Sixteen employees have left since July, he said, and of the 14 people hired to replace them, only 10 remain.
In Arlington, firefighters’ starting salary is lower than police — $48,000 a year. But they say consistent long hours also are a problem. They work 56 hours a week, and understaffing means many end up working mandatory overtime as well.
Max Leidigh made over $100,000 in his final year as a firefighter in Arlington, because he volunteered for so much overtime. But he moved to Denver last year, where he can make more, work fewer hours and spend less on his apartment.
And he said not everyone was happy to keep working after a 24-hour shift.
“Me, I’m not married, I don’t have any kids,” he said. “There are people who have families . . . it’s an issue for child care,” when there is mandatory overtime, he said.
Alexandria City Manager Mark Jinks said the “blue bidding war,” is a problem across the country. He cited a Center for State and Local Government Excellence poll finding that police are the hardest public employees to hire and a recent Governing magazine analysis that police salaries are rising faster than the rest of local government.
“Supply and demand is off, and in the Washington area it’s exacerbated,” Jinks said.
He has committed to raising no taxes in this year’s budget and said a proposal to increase police pay by raising the city’s hotel tax was a bad idea. He’s proposed $1.5 million this year to raise public safety salaries, with more to come in future years.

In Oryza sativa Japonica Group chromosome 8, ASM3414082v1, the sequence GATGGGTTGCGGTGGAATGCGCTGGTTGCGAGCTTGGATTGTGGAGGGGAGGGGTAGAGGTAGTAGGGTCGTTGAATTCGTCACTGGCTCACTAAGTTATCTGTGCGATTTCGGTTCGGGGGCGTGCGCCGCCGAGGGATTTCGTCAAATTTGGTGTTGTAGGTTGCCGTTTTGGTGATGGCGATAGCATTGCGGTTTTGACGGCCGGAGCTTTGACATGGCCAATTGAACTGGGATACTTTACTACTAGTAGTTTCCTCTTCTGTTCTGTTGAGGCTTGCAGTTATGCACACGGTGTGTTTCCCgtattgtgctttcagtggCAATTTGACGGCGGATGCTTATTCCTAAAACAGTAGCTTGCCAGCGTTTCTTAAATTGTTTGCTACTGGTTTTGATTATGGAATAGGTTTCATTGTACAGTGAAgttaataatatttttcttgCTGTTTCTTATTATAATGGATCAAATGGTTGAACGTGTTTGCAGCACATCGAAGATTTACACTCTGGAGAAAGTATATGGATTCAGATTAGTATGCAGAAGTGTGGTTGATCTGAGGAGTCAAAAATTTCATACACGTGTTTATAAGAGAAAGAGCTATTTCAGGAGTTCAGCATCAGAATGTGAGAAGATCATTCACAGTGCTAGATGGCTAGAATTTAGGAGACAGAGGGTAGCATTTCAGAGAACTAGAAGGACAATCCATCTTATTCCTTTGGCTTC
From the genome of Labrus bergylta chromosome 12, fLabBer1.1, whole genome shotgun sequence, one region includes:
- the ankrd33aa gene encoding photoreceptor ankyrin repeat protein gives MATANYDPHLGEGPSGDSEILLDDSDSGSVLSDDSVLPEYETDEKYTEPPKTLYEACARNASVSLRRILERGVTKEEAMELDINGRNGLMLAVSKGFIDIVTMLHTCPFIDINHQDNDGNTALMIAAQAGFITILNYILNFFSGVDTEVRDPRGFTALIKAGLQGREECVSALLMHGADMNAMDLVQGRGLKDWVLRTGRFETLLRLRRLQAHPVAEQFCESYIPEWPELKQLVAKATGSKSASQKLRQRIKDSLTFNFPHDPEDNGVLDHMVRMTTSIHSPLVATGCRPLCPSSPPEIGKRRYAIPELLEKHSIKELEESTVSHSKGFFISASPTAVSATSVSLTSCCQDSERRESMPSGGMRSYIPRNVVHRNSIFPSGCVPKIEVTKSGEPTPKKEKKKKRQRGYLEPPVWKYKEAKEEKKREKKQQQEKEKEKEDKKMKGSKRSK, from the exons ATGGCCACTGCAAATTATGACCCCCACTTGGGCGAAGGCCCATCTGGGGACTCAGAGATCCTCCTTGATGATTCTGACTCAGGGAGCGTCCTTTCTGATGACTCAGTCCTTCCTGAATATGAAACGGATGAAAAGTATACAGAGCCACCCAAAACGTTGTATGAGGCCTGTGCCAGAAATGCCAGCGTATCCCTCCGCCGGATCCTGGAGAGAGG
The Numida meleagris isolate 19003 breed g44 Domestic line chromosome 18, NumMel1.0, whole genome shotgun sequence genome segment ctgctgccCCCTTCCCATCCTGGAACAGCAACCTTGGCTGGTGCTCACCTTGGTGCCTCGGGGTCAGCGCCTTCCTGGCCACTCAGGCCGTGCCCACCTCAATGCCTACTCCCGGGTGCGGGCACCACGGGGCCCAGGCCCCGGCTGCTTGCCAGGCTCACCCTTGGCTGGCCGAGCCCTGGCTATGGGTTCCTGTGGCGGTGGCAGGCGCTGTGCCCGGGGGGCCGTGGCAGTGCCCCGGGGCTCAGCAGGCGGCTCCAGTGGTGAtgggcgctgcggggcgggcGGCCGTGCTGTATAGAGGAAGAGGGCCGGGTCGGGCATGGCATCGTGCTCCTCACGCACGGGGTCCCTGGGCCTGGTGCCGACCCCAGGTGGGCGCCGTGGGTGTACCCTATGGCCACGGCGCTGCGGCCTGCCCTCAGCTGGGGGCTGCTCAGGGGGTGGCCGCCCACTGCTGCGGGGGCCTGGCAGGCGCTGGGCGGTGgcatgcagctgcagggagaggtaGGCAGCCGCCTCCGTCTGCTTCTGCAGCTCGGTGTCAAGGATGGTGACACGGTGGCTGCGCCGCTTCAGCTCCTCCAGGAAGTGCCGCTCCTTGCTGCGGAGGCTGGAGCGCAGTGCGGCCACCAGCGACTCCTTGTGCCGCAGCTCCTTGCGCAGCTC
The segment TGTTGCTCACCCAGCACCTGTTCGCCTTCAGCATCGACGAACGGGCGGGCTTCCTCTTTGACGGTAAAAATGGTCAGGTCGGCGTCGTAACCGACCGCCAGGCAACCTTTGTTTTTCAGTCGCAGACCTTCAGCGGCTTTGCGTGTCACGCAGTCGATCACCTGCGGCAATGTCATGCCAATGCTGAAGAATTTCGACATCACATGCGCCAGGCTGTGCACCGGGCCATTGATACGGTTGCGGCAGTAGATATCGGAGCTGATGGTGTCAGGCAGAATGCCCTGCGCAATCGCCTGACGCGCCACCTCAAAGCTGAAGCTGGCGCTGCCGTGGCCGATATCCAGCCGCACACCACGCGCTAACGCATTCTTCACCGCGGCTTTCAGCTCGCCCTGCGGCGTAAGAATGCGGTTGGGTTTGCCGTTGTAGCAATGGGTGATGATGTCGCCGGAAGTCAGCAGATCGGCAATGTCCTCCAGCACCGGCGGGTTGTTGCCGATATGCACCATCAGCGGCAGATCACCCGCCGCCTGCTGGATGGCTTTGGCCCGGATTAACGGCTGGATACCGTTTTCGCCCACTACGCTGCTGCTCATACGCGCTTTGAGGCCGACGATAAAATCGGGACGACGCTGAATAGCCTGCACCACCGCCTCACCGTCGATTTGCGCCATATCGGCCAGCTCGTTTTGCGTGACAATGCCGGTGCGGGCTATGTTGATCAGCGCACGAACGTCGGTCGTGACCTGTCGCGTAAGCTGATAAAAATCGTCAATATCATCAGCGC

Arlington’s county board has likewise voted not to raise tax rates next year.
Arlington County Manager Mark Schwarz proposed a 2.5 percent pay raise for rank-and-file police officers and four percent for firefighters, on top of 3.5 percent merit raises for all county employees.
The public safety unions stress that a larger boost in salaries would save on training costs. They said it costs about $100,000 to prepare new officers and firefighters for the job. Paying out overtime because of staff shortages racks up its own costs.
And they say well-trained law enforcement makes both places attractive to tourists and residents.
“Our force is getting younger as the experienced guys leave,” Oakley said. “It’s less experience on the street, it’s less services for the public.”
In Arlington, police can no longer respond immediately to every complaint. Chief M. Jay Farr has proposed restructuring to deal with a smaller force, including potential cuts to special-event support and school resource officers.
“It is disheartening to be with the department this long, experience the hard work everyone has undertaken to make this a leading police agency and have to reduce many of the aspects that allow us to positively impact the quality of life of our community on a daily basis,” he wrote.
Meanwhile, cops and firefighters in both jurisdictions are continuing to agitate for more funds. So many came to an Arlington board meeting Tuesday that some were asked to leave — it was a fire hazard.